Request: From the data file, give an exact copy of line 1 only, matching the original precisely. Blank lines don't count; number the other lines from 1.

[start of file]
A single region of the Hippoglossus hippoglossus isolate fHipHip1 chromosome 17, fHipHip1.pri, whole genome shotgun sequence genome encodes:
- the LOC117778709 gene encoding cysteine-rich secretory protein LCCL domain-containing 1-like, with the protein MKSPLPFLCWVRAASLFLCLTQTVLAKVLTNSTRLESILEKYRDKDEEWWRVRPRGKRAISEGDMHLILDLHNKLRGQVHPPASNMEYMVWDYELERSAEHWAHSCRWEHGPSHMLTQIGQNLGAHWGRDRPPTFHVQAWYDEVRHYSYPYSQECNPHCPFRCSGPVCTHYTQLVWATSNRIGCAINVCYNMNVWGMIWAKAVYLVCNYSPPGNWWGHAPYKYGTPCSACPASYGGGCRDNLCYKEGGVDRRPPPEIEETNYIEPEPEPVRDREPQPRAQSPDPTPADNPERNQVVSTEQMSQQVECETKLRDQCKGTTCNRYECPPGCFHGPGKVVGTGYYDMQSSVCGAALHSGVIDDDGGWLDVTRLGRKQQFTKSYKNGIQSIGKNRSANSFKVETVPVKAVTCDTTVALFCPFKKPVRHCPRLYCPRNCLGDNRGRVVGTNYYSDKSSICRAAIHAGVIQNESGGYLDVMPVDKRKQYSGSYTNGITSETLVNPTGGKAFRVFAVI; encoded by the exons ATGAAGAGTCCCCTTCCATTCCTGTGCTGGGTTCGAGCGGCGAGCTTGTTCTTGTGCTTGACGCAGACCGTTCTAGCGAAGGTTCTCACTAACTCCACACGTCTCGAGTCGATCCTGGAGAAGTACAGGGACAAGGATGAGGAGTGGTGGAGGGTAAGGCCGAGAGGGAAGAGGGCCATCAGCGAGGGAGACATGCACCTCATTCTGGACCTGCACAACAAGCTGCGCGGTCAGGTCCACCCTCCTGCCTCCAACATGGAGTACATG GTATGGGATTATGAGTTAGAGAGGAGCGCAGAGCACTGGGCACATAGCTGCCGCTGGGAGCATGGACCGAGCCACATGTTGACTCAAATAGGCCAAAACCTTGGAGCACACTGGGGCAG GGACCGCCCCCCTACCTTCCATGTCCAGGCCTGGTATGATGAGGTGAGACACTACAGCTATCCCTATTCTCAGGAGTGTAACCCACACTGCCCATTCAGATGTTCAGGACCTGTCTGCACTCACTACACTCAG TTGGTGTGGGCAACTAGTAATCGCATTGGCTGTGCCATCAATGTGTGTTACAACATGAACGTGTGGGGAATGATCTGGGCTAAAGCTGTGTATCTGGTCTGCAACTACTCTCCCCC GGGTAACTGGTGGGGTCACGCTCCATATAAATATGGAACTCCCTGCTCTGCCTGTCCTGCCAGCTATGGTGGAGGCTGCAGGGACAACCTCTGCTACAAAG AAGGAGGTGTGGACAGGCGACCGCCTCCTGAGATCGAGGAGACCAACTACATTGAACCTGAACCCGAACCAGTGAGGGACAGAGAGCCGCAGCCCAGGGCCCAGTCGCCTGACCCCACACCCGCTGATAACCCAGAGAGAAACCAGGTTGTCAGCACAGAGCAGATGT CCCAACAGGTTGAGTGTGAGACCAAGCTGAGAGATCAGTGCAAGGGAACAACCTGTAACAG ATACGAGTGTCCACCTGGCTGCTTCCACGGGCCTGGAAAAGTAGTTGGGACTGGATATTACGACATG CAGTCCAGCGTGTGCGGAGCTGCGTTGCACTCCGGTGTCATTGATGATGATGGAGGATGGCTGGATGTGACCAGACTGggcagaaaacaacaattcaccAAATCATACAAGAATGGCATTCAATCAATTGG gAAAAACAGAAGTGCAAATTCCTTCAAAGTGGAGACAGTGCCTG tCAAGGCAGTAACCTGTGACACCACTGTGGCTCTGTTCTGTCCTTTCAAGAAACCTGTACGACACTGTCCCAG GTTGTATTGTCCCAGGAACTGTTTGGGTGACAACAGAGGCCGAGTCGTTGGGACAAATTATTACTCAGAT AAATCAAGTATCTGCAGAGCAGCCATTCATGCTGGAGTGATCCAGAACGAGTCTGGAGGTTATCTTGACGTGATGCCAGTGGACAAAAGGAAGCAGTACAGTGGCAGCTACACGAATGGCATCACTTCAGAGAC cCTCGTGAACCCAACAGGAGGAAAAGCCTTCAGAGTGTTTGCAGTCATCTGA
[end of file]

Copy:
A single region of the Hippoglossus hippoglossus isolate fHipHip1 chromosome 17, fHipHip1.pri, whole genome shotgun sequence genome encodes: